Improving Your CarImproving Your Car

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Improving Your Car

When my car died for the fifth time this year, I knew that I needed to do something to improve things. I decided to start looking around for little upgrades that I could do on my own, and I ended up completely replacing the oil and changing out the air filter. The difference was astounding. My car seemed to have more power, and so I decided to keep going with my little tune-ups. This blog is all about improving your car one thing at a time and knowing what to do if you encounter car problems when you are on the road.


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3 Common Reasons For An Overheating Engine

Your engine is the most important part of your vehicle, providing all the power that allows for motion to occur. However, since it is an integral piece of your car, it is attached to a wide variety of different systems which support its proper operation. When your engine begins to overheat, it is usually because of an issue with one of the other systems within your car. Understanding what can cause an overheating engine can help you identify the problem much quicker.

Low Coolant Levels

The most common cause of an overheating engine is an insufficient amount of coolant in your coolant system. This can happen naturally over time, or it can be because of a leak in a radiator hose, which is a more intensive fix. Refill your coolant by pouring coolant into the radiator reservoir (usually marked with a yellow cap located near the engine). If you notice that you have to refill your coolant system regularly, there is probably a leak somewhere in your system (alternatively, you can check underneath your vehicle for a greenish liquid to determine if there's a leak) and you should head to a mechanic as soon as possible.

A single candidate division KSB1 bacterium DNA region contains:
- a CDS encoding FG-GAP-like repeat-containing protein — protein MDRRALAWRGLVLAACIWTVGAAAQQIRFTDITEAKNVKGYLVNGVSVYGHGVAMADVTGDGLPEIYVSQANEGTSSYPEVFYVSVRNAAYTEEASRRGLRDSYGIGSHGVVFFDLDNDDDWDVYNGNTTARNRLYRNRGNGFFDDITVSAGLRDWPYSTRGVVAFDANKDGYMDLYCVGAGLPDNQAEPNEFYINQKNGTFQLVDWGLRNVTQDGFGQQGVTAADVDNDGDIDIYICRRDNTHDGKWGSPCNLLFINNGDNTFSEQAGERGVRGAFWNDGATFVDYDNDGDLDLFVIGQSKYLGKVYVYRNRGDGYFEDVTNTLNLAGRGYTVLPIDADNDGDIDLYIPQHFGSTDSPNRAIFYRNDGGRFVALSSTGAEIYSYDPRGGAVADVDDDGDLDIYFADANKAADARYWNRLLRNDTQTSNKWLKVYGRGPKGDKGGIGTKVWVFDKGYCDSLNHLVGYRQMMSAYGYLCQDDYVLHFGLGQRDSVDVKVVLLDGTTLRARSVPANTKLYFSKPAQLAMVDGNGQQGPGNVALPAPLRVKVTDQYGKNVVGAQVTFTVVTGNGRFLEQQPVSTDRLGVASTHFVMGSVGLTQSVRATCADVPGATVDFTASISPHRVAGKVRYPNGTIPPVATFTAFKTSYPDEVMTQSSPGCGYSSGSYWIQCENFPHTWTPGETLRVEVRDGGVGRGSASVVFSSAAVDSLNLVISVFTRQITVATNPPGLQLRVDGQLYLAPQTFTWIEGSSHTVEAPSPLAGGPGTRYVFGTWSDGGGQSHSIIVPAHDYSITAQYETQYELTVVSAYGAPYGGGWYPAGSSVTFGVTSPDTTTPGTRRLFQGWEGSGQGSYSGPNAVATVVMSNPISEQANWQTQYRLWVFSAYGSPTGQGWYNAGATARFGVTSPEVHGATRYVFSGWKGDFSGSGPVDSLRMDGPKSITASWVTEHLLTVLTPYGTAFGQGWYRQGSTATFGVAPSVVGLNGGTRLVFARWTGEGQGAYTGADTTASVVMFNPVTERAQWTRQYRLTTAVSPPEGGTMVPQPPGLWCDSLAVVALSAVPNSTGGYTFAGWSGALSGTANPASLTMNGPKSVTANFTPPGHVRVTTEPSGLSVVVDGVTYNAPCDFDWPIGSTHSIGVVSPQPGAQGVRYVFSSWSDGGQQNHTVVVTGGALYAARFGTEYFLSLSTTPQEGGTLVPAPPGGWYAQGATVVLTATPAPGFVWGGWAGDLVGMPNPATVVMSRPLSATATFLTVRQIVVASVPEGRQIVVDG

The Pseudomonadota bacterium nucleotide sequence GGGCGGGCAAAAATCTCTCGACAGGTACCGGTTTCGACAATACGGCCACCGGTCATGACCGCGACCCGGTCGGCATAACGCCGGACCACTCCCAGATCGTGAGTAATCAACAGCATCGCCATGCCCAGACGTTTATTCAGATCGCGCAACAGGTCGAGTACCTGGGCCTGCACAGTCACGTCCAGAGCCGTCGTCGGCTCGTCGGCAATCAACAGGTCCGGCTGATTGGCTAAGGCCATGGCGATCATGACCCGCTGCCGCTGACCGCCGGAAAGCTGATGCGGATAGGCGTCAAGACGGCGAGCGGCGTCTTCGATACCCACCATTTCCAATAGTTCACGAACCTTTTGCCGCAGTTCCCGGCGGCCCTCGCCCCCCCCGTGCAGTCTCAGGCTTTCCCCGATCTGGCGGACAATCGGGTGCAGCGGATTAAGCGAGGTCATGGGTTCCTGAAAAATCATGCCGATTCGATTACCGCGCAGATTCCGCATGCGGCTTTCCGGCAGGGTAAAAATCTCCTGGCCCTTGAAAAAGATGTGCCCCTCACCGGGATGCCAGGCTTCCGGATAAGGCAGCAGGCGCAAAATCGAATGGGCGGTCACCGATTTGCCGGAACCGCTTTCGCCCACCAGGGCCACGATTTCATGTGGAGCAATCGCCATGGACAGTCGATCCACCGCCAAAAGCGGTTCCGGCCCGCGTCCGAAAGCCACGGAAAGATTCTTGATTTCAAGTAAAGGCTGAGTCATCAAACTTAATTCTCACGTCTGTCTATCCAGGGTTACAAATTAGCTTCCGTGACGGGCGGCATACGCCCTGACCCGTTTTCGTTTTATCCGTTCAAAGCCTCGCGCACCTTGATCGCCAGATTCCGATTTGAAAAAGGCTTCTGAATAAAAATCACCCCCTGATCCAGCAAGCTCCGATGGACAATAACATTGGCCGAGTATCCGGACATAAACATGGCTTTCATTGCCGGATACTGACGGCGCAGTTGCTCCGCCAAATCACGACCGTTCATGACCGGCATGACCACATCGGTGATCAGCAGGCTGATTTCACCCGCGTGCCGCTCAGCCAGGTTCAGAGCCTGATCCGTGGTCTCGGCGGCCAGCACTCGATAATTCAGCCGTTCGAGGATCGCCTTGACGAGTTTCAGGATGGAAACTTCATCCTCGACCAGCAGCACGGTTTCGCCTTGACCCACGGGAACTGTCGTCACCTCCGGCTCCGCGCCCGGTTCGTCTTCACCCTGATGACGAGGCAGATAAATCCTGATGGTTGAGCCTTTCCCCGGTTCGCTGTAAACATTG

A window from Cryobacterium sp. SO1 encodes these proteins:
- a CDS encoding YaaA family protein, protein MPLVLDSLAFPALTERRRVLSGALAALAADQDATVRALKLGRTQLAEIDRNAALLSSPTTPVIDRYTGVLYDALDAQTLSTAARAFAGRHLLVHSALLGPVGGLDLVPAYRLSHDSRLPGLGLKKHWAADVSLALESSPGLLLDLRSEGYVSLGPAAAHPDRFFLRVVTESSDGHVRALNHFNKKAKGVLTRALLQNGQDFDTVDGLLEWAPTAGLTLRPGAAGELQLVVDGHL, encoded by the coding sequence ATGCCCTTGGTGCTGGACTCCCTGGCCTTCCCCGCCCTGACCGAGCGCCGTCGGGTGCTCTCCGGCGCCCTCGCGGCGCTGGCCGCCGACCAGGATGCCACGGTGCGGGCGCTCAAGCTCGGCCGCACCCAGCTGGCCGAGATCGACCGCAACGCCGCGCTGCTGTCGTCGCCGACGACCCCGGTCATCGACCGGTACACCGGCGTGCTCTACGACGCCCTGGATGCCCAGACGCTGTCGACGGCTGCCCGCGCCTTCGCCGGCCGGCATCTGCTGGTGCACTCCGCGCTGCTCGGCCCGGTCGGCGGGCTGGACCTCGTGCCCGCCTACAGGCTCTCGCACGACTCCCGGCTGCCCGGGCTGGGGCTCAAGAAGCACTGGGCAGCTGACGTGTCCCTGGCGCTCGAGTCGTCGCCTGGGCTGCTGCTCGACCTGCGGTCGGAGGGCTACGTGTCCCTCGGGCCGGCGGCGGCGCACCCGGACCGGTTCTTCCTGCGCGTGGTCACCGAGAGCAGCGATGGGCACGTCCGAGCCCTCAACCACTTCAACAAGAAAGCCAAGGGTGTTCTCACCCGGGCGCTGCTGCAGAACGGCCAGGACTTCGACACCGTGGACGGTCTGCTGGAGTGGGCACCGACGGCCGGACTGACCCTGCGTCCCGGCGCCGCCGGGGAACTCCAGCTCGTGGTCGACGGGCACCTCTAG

Clogged Radiator

On the other side of the same coin, if you have dirty coolant fluid, your radiator may be gummed up and unable to properly cool down your engine when it runs. If your coolant levels are still high but your engine is having issues overheating, the issue most likely lies with the cleanliness of your coolant fluid. You should take your vehicle in to have the radiator flushed in order to remove any built up dirt within the radiator (and to replace the dirty coolant fluid which can continue to gum up the works).

Low Oil Levels

Check the oil level by pulling out the oil dipstick, which is located directly on the engine in most vehicles (check the owner's manual if you can't locate it at first). If it's too low (i.e., below the "full" marker on the dipstick), your engine is overheating because it is insufficiently lubricated. This causes an excess amount of friction within your engine. You should either add more oil to your engine or have your oil changed, as an increased amount of friction within your engine also translates into an increased amount of wear and tear, which can lead to more complicated and expensive repairs down the road.

Talk to a business like Gordie's for more information.